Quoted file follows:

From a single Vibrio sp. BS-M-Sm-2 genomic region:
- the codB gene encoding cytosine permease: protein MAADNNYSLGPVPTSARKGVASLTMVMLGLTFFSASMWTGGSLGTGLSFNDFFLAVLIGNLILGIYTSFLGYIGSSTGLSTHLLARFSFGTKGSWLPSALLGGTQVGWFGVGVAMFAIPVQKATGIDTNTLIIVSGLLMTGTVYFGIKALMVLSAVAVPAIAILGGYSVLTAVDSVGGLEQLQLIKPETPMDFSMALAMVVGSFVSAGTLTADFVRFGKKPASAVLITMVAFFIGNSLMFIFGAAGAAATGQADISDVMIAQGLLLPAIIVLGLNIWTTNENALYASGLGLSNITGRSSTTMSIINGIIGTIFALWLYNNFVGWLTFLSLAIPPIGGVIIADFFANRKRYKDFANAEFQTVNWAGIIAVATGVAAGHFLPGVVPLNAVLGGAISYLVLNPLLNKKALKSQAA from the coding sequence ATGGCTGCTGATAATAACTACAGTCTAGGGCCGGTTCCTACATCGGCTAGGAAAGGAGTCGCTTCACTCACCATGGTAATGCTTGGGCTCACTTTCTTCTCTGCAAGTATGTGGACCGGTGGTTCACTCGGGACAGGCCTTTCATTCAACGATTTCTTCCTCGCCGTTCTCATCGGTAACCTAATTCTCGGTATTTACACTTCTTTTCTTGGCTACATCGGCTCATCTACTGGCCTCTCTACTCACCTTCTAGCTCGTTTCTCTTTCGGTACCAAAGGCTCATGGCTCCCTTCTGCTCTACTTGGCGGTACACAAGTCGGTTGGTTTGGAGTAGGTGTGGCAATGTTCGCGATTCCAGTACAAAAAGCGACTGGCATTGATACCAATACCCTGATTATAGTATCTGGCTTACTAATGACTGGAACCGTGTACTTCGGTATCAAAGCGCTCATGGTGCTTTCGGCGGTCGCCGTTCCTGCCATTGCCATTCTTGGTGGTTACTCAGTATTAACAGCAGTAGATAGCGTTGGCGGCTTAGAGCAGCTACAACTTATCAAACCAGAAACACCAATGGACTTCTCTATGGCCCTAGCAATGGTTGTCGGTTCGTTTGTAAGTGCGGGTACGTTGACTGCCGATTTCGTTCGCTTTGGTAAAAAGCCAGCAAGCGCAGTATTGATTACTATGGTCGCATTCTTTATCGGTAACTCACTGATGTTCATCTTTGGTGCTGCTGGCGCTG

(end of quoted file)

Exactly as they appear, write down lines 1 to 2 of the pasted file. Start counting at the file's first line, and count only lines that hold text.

From a single Vibrio sp. BS-M-Sm-2 genomic region:
- the codB gene encoding cytosine permease: protein MAADNNYSLGPVPTSARKGVASLTMVMLGLTFFSASMWTGGSLGTGLSFNDFFLAVLIGNLILGIYTSFLGYIGSSTGLSTHLLARFSFGTKGSWLPSALLGGTQVGWFGVGVAMFAIPVQKATGIDTNTLIIVSGLLMTGTVYFGIKALMVLSAVAVPAIAILGGYSVLTAVDSVGGLEQLQLIKPETPMDFSMALAMVVGSFVSAGTLTADFVRFGKKPASAVLITMVAFFIGNSLMFIFGAAGAAATGQADISDVMIAQGLLLPAIIVLGLNIWTTNENALYASGLGLSNITGRSSTTMSIINGIIGTIFALWLYNNFVGWLTFLSLAIPPIGGVIIADFFANRKRYKDFANAEFQTVNWAGIIAVATGVAAGHFLPGVVPLNAVLGGAISYLVLNPLLNKKALKSQAA from the coding sequence ATGGCTGCTGATAATAACTACAGTCTAGGGCCGGTTCCTACATCGGCTAGGAAAGGAGTCGCTTCACTCACCATGGTAATGCTTGGGCTCACTTTCTTCTCTGCAAGTATGTGGACCGGTGGTTCACTCGGGACAGGCCTTTCATTCAACGATTTCTTCCTCGCCGTTCTCATCGGTAACCTAATTCTCGGTATTTACACTTCTTTTCTTGGCTACATCGGCTCATCTACTGGCCTCTCTACTCACCTTCTAGCTCGTTTCTCTTTCGGTACCAAAGGCTCATGGCTCCCTTCTGCTCTACTTGGCGGTACACAAGTCGGTTGGTTTGGAGTAGGTGTGGCAATGTTCGCGATTCCAGTACAAAAAGCGACTGGCATTGATACCAATACCCTGATTATAGTATCTGGCTTACTAATGACTGGAACCGTGTACTTCGGTATCAAAGCGCTCATGGTGCTTTCGGCGGTCGCCGTTCCTGCCATTGCCATTCTTGGTGGTTACTCAGTATTAACAGCAGTAGATAGCGTTGGCGGCTTAGAGCAGCTACAACTTATCAAACCAGAAACACCAATGGACTTCTCTATGGCCCTAGCAATGGTTGTCGGTTCGTTTGTAAGTGCGGGTACGTTGACTGCCGATTTCGTTCGCTTTGGTAAAAAGCCAGCAAGCGCAGTATTGATTACTATGGTCGCATTCTTTATCGGTAACTCACTGATGTTCATCTTTGGTGCTGCTGGCGCTG